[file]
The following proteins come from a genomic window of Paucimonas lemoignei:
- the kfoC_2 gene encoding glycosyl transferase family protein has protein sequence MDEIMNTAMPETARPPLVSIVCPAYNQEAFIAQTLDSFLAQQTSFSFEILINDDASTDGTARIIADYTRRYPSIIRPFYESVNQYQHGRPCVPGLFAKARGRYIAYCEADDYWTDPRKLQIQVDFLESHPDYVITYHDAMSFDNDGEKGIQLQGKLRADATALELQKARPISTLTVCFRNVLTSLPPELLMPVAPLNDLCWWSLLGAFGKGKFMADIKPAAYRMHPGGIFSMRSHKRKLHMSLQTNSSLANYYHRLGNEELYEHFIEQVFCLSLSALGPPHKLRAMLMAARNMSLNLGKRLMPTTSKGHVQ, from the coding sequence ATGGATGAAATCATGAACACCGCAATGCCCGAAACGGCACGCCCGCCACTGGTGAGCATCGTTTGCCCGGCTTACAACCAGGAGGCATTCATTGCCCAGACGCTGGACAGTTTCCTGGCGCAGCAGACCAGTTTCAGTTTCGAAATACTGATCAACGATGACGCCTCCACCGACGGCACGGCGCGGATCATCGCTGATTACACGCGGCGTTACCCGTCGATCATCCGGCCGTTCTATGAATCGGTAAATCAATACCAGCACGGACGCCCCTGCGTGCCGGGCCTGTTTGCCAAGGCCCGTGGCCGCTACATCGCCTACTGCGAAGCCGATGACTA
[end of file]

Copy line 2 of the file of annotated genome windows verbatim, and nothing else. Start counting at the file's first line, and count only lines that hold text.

- the kfoC_2 gene encoding glycosyl transferase family protein has protein sequence MDEIMNTAMPETARPPLVSIVCPAYNQEAFIAQTLDSFLAQQTSFSFEILINDDASTDGTARIIADYTRRYPSIIRPFYESVNQYQHGRPCVPGLFAKARGRYIAYCEADDYWTDPRKLQIQVDFLESHPDYVITYHDAMSFDNDGEKGIQLQGKLRADATALELQKARPISTLTVCFRNVLTSLPPELLMPVAPLNDLCWWSLLGAFGKGKFMADIKPAAYRMHPGGIFSMRSHKRKLHMSLQTNSSLANYYHRLGNEELYEHFIEQVFCLSLSALGPPHKLRAMLMAARNMSLNLGKRLMPTTSKGHVQ, from the coding sequence ATGGATGAAATCATGAACACCGCAATGCCCGAAACGGCACGCCCGCCACTGGTGAGCATCGTTTGCCCGGCTTACAACCAGGAGGCATTCATTGCCCAGACGCTGGACAGTTTCCTGGCGCAGCAGACCAGTTTCAGTTTCGAAATACTGATCAACGATGACGCCTCCACCGACGGCACGGCGCGGATCATCGCTGATTACACGCGGCGTTACCCGTCGATCATCCGGCCGTTCTATGAATCGGTAAATCAATACCAGCACGGACGCCCCTGCGTGCCGGGCCTGTTTGCCAAGGCCCGTGGCCGCTACATCGCCTACTGCGAAGCCGATGACTA